In Fremantle municipal administration Congdon took a leading part. He was a member of the old Town Trust, and always took an active interest in their deliberations, from the time of his return from Pinjarra. In October, 1885, he received a signed requisition from prominent residents asking him to stand for the mayoralty. Acceding to the wishes of the requisition, he contested the election with the Hon. W. E. Marmion, M.L.A., who was a popular man in Fremantle. Congdon secured the seat by 79 votes. Having already been in the Council for ten years, he thoroughly understood the work which was likely to fall on his shoulders, and he discharged the functions so satisfactorily that he held the office for three successive years, which period is the set consecutive limit in the Municipal Act. In 1891 he was again requisitioned to stand for mayor, and was returned with a substantial majority. He held the office for one year, and was then asked to again stand, but having given up business in Fremantle and being a resident of North Fremantle he pointed out that he did not think he would be in a position to thoroughly discharge his duties. But Congdon had shown his admirable qualities for the mayoral chair, and Fremantle was again anxious to have his services. In October, 1895, he was once more asked to stand for mayor. In the meantime North Fremantle had been created as a separate municipality, and the residents of the newly-born municipality clamoured for Congdon. Congdon declined Fremantle proper, with the result that he was unanimously elected to the mayoralty of North Fremantle. On July 22, 1886, Congdon was made a J.P.

In June,1887, he was nominated to a seat in the Legislative Council, which seat he held till the initiation of responsible government. In 1890, Congdon stood for South Fremantle in the Assembly, but was defeated by David Symon. He had a crowning success, however, in the Legislative Council election for the West Province, being returned as senior member for that electorate in 1894. He certainly did some valuable work in the interests of Fremantle. Setting to work, he had a Sanitary Committee appointed from members of the Council and the leading residents. He drew up a report which was presented to His Excellency Governor Broome, and in this he pointed out that the great drawback to sanitary reform lay in the lack of a water supply. Certain suggestions were made, with the result that the Government placed on the Estimates a sum £9,000 as a nucleus for a water supply for Fremantle. An efficient water scheme was then launched with eminently satisfactory results, for under the improved water service and the reforms which Mr. Congdon instituted other sanitary conditions, it became apparent on all sides, and a number of objectionable hovels were razed to the ground. The report which Congdon and his colleagues forwarded contained sound suggestions with regard to sanitary laws, and it was primarily responsible for the present Health Act. Congdon can therefore claim to have played an important part with regard to water supply and sanitation generally. He was also instrumental in having North Fremantle created a separate municipality. He took up the cause of separation, and as a result of his efforts (and those of other gentlemen), North Fremantle was created a separate municipality in October, 1895.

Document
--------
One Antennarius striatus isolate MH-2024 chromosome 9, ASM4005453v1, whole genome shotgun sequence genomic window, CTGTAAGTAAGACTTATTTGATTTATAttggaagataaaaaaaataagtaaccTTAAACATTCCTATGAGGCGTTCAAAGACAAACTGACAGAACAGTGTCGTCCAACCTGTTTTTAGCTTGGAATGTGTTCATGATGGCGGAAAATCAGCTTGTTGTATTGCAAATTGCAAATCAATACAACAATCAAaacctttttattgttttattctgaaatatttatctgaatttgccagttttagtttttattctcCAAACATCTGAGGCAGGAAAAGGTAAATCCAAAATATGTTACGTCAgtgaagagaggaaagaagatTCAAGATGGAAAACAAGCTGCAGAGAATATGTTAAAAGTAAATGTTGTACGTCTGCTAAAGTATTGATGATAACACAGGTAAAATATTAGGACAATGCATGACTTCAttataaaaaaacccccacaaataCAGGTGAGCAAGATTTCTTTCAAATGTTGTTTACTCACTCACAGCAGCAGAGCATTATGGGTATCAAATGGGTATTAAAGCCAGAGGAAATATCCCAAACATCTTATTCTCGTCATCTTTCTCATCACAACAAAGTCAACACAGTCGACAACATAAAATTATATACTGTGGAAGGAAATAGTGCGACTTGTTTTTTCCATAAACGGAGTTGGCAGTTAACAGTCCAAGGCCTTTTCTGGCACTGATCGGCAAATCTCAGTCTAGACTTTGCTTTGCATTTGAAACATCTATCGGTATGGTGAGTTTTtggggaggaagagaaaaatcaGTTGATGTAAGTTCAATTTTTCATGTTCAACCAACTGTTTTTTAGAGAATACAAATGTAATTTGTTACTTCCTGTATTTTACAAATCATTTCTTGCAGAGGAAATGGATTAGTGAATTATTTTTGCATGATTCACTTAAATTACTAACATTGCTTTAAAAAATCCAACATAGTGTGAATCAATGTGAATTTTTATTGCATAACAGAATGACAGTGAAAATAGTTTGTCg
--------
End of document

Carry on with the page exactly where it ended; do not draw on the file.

Congdon was associated with a number of cricket, football, and other athletic clubs as patron; and was president of the Fremantle Building Society and one of its original promoters. Congdon was involved in the Masonic Fraternity, holding the office of Deputy District Grand Master of the organization in Western Australia. Politically he was a Liberal, and had been a consistent supporter of the Forrest Government. A picture of Daniel Keen Congdon is seen in Figure 3.

The information on D.K, Congdon as well as his photo was extracted from a Wikipedia article by Warren Bert Kimberly in ‘History of West Australia’.  The information on Abraham Josephson was extracted from an article by Dorothy Erickson in a Google book ‘Gold & Silversmithing in Western Australia: A History’.

Categories: Political, Postcards